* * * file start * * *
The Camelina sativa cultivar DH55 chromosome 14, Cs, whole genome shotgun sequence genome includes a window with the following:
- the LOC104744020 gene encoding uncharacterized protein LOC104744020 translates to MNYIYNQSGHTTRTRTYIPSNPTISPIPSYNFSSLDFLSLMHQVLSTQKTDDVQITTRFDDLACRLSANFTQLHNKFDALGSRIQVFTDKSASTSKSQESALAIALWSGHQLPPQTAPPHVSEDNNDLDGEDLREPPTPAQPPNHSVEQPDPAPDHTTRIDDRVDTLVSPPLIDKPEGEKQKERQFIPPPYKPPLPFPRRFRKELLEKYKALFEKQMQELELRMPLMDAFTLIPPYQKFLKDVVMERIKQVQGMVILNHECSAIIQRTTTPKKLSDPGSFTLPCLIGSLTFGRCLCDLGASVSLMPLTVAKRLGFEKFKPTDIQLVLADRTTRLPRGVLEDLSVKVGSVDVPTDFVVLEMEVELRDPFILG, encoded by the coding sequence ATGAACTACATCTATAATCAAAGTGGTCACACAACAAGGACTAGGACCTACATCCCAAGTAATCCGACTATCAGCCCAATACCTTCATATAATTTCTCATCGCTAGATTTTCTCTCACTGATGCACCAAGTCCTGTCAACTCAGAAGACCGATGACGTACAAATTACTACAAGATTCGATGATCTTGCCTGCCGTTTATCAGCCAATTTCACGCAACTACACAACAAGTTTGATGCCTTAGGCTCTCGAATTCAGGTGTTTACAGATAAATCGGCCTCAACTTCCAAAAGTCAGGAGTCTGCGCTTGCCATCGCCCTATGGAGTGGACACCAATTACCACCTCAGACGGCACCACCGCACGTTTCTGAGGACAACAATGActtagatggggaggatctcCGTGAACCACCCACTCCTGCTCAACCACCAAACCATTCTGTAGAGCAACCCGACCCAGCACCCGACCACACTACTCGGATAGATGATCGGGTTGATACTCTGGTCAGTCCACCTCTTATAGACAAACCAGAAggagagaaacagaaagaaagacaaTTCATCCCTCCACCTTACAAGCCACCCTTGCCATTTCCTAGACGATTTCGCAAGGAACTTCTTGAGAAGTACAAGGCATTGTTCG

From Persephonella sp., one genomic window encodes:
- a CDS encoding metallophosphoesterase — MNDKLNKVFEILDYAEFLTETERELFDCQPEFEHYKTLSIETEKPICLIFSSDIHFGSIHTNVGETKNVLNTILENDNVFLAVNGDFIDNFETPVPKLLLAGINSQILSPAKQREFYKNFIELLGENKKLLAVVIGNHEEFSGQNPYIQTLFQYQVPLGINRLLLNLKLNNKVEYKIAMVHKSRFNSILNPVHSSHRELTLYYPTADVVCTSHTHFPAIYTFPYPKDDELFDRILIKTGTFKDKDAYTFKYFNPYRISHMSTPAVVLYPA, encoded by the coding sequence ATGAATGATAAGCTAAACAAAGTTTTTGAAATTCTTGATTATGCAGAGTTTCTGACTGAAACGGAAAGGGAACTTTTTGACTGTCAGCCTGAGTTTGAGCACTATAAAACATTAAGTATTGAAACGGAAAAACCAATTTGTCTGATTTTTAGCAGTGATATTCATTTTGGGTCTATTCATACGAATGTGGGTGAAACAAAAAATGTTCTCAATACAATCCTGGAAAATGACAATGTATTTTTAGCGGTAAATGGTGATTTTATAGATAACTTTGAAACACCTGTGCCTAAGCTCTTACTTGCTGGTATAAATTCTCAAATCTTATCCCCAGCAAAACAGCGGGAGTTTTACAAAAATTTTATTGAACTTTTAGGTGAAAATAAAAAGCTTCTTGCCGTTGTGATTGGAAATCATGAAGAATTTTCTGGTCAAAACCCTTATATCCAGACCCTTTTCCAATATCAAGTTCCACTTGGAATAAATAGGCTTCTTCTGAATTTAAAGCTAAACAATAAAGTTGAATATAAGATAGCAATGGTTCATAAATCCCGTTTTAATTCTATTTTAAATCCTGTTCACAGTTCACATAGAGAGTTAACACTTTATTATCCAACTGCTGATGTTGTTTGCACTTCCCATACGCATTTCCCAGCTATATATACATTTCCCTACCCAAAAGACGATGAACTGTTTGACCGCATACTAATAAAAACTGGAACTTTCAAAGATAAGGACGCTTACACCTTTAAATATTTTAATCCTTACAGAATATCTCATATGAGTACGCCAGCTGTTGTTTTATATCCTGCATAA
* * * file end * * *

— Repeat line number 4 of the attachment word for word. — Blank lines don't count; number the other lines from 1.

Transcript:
- a CDS encoding metallophosphoesterase — MNDKLNKVFEILDYAEFLTETERELFDCQPEFEHYKTLSIETEKPICLIFSSDIHFGSIHTNVGETKNVLNTILENDNVFLAVNGDFIDNFETPVPKLLLAGINSQILSPAKQREFYKNFIELLGENKKLLAVVIGNHEEFSGQNPYIQTLFQYQVPLGINRLLLNLKLNNKVEYKIAMVHKSRFNSILNPVHSSHRELTLYYPTADVVCTSHTHFPAIYTFPYPKDDELFDRILIKTGTFKDKDAYTFKYFNPYRISHMSTPAVVLYPA, encoded by the coding sequence ATGAATGATAAGCTAAACAAAGTTTTTGAAATTCTTGATTATGCAGAGTTTCTGACTGAAACGGAAAGGGAACTTTTTGACTGTCAGCCTGAGTTTGAGCACTATAAAACATTAAGTATTGAAACGGAAAAACCAATTTGTCTGATTTTTAGCAGTGATATTCATTTTGGGTCTATTCATACGAATGTGGGTGAAACAAAAAATGTTCTCAATACAATCCTGGAAAATGACAATGTATTTTTAGCGGTAAATGGTGATTTTATAGATAACTTTGAAACACCTGTGCCTAAGCTCTTACTTGCTGGTATAAATTCTCAAATCTTATCCCCAGCAAAACAGCGGGAGTTTTACAAAAATTTTATTGAACTTTTAGGTGAAAATAAAAAGCTTCTTGCCGTTGTGATTGGAAATCATGAAGAATTTTCTGGTCAAAACCCTTATATCCAGACCCTTTTCCAATATCAAGTTCCACTTGGAATAAATAGGCTTCTTCTGAATTTAAAGCTAAACAATAAAGTTGAATATAAGATAGCAATGGTTCATAAATCCCGTTTTAATTCTATTTTAAATCCTGTTCACAGTTCACATAGAGAGTTAACACTTTATTATCCAACTGCTGATGTTGTTTGCACTTCCCATACGCATTTCCCAGCTATATATACATTTCCCTACCCAAAAGACGATGAACTGTTTGACCGCATACTAATAAAAACTGGAACTTTCAAAGATAAGGACGCTTACACCTTTAAATATTTTAATCCTTACAGAATATCTCATATGAGTACGCCAGCTGTTGTTTTATATCCTGCATAA